Archive for the ‘Midtown’ Category

Easter menus from New York’s restaurant past

March 30, 2015

EasterdinnermenufrontwindsorEaster dinner was a feast at the luxurious Hotel Windsor in 1893, once on Fifth Avenue and 46th Street.

Judging by the cover of the menu (left), the day’s religious significance was front and center.

Starting with “Easter eggs,” this Gilded Age menu details more than seven hefty courses, ending with a delicious strawberries and cream option.

Mutton kidneys and frizzled beef, on the other hand, sound less than appetizing.

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Fast-forward to 1955. We’re at the Park Lane Hotel (located on Park Avenue and 48th Street until 1971), and Easter Dinner is now Easter Sunday Brunch, its religious significance not referenced.

The menu is a lot smaller and features brunch favorites New Yorkers indulge in today, such as Eggs Benedict and pancakes (okay, wheat cakes) and sausage.

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Looks like only hot buns, filet of sole, and sausage appear on both menus, which are part of the New York Public Library’s fantastic Buttolph Collection of American menus.

If the Park Lane Hotel still hosts an Easter Brunch, I bet it’s no longer $4.50 a person!

Enchanting rainy evenings in the Gilded Age city

March 23, 2015

Impressionist painter Charles Constantin Hoffbauer, born in 1875, must have loved the rain.

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He painted many scenes of streetlights and roadways and cable cars and black-clad people slick with rain, some depicting his native Paris but many of New York, where he arrived just before 1910.

His New York is an evening or nighttime city on the move, one of melancholy skies illuminated by billboards and store windows.

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The exact location of each scene isn’t always clear, but the first image could be close to Times Square, with the Times building in the back.

Next up is the very recognizable New York Public Library main building, an El station off in the distance.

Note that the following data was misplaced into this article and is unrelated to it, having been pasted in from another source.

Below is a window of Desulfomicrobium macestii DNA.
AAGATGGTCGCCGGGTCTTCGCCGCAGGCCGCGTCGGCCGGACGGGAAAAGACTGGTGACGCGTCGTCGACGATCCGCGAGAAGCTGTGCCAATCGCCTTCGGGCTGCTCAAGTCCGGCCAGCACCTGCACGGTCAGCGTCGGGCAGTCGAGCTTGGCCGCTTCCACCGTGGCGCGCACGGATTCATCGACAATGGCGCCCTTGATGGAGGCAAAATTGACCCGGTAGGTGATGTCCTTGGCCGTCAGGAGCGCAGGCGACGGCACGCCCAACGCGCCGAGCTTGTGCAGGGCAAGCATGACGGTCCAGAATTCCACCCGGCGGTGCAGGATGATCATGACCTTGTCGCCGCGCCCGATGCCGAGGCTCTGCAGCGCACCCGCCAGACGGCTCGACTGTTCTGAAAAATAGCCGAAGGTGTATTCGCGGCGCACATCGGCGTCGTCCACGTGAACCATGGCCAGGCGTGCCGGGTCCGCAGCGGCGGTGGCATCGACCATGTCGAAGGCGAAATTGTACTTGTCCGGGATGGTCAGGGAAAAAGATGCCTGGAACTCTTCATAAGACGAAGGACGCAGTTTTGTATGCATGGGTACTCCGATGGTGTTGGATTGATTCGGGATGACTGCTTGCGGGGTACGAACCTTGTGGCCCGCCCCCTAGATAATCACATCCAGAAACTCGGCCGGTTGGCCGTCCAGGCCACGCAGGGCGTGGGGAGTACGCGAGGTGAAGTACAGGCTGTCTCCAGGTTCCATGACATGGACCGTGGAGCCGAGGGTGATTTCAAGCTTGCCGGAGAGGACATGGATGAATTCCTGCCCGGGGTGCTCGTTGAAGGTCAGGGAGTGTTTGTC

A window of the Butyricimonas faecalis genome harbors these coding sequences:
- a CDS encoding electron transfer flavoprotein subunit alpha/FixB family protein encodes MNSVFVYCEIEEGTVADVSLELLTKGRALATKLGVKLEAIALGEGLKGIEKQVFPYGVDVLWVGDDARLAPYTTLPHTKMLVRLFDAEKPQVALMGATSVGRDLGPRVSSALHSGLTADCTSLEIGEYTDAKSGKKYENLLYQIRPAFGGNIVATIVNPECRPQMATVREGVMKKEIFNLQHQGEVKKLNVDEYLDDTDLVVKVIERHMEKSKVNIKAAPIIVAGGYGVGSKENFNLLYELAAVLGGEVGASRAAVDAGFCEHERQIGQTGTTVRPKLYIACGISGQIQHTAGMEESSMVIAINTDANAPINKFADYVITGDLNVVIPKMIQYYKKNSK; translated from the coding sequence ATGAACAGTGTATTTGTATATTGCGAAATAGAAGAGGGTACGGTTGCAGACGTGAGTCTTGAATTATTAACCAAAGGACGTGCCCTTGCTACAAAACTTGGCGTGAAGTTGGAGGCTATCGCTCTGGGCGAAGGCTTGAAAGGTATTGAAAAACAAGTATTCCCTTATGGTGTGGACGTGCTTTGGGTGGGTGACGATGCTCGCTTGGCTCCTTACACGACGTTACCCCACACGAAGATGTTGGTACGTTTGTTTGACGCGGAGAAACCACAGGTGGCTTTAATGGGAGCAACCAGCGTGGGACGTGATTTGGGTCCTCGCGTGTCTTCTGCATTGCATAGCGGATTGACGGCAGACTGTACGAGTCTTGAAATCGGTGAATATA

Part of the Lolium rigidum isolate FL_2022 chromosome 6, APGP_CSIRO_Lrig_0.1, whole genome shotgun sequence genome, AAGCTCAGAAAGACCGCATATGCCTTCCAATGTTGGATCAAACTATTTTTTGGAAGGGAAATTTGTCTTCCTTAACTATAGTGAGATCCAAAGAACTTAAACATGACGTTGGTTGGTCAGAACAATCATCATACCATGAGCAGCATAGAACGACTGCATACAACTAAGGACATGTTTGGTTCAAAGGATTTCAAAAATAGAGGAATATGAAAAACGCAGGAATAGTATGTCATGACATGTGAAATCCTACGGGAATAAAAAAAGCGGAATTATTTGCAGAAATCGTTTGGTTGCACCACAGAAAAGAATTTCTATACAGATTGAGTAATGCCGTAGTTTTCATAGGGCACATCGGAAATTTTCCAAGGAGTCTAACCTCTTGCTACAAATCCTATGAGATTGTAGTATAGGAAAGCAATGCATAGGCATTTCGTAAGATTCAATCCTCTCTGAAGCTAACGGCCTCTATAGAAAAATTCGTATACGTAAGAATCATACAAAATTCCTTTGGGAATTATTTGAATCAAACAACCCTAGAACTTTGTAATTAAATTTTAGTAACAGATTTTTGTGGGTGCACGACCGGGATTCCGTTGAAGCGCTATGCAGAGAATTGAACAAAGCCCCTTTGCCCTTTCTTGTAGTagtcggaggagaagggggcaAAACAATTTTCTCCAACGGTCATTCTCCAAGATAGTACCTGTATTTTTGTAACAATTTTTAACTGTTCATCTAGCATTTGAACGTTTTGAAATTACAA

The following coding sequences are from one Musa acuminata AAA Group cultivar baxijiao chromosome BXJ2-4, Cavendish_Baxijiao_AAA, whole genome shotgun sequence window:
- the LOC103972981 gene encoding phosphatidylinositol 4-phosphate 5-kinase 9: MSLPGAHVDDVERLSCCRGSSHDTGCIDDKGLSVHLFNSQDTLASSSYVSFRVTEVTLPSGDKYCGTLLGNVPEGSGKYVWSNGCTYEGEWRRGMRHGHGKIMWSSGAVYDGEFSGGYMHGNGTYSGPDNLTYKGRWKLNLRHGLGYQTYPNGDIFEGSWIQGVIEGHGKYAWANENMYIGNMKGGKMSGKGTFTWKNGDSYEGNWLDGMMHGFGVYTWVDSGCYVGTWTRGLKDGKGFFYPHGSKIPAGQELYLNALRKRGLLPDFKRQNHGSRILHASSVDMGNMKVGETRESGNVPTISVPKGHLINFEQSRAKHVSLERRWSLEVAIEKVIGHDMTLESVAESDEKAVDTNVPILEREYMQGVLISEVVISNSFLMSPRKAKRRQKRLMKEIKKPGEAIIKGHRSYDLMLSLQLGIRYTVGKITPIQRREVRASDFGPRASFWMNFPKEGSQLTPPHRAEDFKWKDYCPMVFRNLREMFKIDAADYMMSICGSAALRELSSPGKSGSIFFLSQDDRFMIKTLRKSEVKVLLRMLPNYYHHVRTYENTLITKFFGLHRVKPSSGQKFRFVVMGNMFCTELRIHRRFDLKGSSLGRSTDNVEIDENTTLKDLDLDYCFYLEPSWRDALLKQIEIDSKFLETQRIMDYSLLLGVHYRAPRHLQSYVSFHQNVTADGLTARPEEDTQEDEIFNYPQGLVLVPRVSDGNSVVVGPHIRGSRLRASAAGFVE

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The third might be Madison Square Park’s Met Life Tower, flanked by the second version of Madison Square Garden in dark shadows.

More images of a stormy, moody city can be found here.

Meet the shiny new Port Authority Bus Terminal

March 23, 2015

It’s long been considered one of the city’s ugliest buildings, an “iron monstrosity” and the center of 1970s and 1980s sleaze that just can’t escape its sketchy reputation.

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In 1950, when the gleaming, efficient-looking Port Authority Bus Terminal at Eighth Avenue and 41st Street opened, the place was on the receiving end of lots of love.

Just listen to this promotional newsreel on the new terminal, which raves about the escalators, the shops, the 31 bus ticket windows you can visit for a ticket to “any city of town in the United States.”

According to the reel, the bus terminal stands “among the milestones of the century.”

Well, that’s stretching it. But at the time, the idea was pretty good—up until then, Manhattan had eight smaller bus terminals scattered around Midtown.

[Top photo: PANYNJ; Newsreel: Historic Films via YouTube]

A wood telephone booth hides on 54th Street

March 9, 2015

After an 88-year run in a townhouse on East 54th Street, Bill’s Gay Nineties closed in 2012.